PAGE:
August 25th, 2015
Originally Published On Factly | Author: Rakesh Dubbudu Image Source: cimap
The issue of political parties coming under the ambit of Right to Information Act is in the news again after the Supreme Court issued notices to the six national parties to explain their stand. The issue dates back to 2013 when the Central Information Commission made a historic order bringing the six national parties under RTI. The BJP government in its counter affidavit in the Supreme Court said that the political parties cannot be brought under the RTI act.
The Association for Democratic Reforms (ADR) had filed a Writ Petition in the Supreme Court against the Government of India and the six National Parties that failed to comply with the Central Information Commission order bringing these parties under the ambit of the Right to Information (RTI). The Supreme Court had admitted this petition and issued notices to the six National parties as well as the Government of India. Now the Government of India filed a counter affidavit in the Supreme Court saying that the Political Parties cannot be brought under the RTI act, thus toeing the line taken by the previous UPA government.
The CIC Order
The full bench of the Central Information Commission (CIC) in its historic order on June 3rd, 2013 ruled that the Six National Parties (INC, BJP, CPI, CPM, BSP & NCP) are public authorities under Section 2(h) of the RTI act and that they are supposed to comply with the provisions of the act. The order cited the following reasons in detail for categorizing the political parties as Public Authorities.
- Direct & Indirect benefits by the Government like subsidized land for party offices, Income Tax exemptions, free air time on Doordarshan & All India Radio, supplying electoral roll copies free of cost during elections etc.
- Political Parties perform a public Function
- Constitutional and Statutory Status of Political Parties
The political parties on their part said that none of the benefits can be construed as substantial financing as such practices exist in most democracies. But the CIC did not agree with them.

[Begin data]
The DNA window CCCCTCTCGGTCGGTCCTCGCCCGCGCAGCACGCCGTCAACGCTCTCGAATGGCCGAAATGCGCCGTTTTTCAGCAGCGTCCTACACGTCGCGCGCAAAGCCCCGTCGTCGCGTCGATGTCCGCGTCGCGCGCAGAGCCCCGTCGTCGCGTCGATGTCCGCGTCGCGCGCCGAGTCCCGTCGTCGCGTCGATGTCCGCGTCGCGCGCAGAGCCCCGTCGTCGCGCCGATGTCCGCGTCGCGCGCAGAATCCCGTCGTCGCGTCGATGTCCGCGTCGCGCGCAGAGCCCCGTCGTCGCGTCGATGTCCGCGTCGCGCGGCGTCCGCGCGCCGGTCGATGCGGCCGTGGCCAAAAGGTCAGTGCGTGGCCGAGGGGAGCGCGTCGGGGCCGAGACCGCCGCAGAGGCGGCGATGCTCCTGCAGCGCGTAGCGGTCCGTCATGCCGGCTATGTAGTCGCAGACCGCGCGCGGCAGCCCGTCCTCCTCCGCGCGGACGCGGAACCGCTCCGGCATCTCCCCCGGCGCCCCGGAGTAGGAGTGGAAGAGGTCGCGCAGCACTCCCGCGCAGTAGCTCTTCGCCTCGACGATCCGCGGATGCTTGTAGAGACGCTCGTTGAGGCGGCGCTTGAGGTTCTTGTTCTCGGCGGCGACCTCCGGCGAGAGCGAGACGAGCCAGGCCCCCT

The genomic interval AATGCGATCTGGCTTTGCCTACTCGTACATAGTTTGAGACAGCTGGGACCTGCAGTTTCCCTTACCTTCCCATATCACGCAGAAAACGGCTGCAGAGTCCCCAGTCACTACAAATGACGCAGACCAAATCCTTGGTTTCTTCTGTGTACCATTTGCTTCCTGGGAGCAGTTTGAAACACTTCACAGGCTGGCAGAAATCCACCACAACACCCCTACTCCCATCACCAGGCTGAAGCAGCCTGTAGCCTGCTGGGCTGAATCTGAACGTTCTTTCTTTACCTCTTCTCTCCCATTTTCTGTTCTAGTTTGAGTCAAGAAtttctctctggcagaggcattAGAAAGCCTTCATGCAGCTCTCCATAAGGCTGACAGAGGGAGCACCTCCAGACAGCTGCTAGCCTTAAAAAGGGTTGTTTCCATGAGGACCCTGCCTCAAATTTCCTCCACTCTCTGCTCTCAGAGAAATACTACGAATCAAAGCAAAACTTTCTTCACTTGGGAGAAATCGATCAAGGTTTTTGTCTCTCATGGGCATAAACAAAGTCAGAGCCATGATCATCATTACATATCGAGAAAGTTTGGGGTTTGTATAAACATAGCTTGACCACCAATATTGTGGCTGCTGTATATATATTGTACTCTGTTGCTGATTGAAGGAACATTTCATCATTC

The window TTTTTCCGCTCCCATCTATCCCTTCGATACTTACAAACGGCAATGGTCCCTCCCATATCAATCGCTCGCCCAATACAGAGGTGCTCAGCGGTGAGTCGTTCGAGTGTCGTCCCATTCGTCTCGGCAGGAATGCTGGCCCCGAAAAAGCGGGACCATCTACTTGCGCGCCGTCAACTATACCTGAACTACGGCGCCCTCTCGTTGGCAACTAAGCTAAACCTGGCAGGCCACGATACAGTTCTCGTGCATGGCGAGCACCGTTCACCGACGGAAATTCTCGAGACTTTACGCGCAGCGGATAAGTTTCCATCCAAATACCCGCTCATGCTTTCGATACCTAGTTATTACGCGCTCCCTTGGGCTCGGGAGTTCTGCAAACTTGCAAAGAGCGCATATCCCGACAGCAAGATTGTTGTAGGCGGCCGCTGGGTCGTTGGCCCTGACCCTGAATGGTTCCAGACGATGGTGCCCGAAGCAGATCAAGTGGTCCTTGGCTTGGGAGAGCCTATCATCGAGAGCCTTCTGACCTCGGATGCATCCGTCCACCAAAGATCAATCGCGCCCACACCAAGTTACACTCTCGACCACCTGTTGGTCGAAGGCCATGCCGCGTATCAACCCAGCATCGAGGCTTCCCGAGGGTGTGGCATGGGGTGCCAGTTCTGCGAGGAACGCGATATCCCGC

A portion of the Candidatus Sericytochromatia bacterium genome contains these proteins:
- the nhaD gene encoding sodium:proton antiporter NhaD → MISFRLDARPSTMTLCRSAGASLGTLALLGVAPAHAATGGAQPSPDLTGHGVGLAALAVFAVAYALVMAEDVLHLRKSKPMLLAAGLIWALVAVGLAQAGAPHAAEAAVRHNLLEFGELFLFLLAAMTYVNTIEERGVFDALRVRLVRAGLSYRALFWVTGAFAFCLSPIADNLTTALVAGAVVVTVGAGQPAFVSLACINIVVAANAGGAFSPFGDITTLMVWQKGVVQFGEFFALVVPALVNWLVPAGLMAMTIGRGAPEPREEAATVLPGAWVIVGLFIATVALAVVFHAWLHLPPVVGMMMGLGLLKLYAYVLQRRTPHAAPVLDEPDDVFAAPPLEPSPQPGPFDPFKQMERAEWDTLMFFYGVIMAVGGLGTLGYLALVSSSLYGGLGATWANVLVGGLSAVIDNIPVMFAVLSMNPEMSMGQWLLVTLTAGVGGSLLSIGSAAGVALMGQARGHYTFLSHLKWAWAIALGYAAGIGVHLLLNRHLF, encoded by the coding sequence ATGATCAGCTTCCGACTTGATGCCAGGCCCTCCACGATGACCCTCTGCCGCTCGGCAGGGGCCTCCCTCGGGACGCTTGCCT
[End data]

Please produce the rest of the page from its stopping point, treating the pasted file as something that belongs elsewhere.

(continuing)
What happened after that?
The six National parties did not comply with the decision of the CIC by not appointing a Public Information officer (PIO). In the meanwhile, the political parties unanimously decided to introduce a bill in the Lok Sabha towards the end of 2013, to amend the RTI act. This amendment would effectively nullify the CIC order and exempt Political Parties from RTI. This amendment was also supposed to be retrospective in nature. After a public outcry, the bill was referred to a department related standing committee. The bill could not be passed before the expiry of the 15th Lok Sabha and hence got lapsed.
In the meanwhile, the original petitioners moved the CIC again against the non-compliance of its orders by the political parties. The CIC conducted two hearings on the matter in November 2014 & January 2015. The political parties decided not to send any representative to these hearings. After the hearings, the CIC in afresh order in March 2015 reiterated its earlier ruling and effectively said that it cannot do more than issuing an order and it is not in a position to get its own order implemented. Following this, the petitioners have approached the Supreme Court.
What did the Government say now?
The Government of India in its counter affidavit in the Supreme Court said that the CIC has made a very liberal interpretation of Sec 2(h) of the RTI act and that it led to an erroneous conclusion that political parties are public authorities under the RTI act.
The counter affidavit further said that the RTI act was never visualized to bring political parties within the ambit of the RTI act. It went onto say that the bringing political parties under the ambit of the RTI act would hamper the smooth internal working of the parties and that political rivals with malicious intentions would file RTI applications thereby adversely affecting the functioning of the parties.
The government in its counter affidavit also contended that there are already provisions in the Representation of People Act, 1951, as well as the Income Tax act of 1961 that lead to transparency regarding the financial aspects of the political parties.
The counter affidavit then goes onto cite the relevant provisions of the above said acts in detail. The counter affidavit also mentions the bill introduced in the Lok Sabha to amend the RTI act during the UPA regime that, lapsed with the dissolution of the 15th Lok Sabha.
What does this mean?
We will have to wait and see how the Supreme Court’s response. But one thing is clear, that all the political parties are united sans ideology when it comes to parties being brought under the ambit of the RTI act. While there might be genuine concerns about the potential misuse by political opponents, neither the government nor the political parties have come forward with any plan to implement the recommendations of the various Law Commission reports regarding financial transparency of political parties.
Written by- Rakesh Dubbudu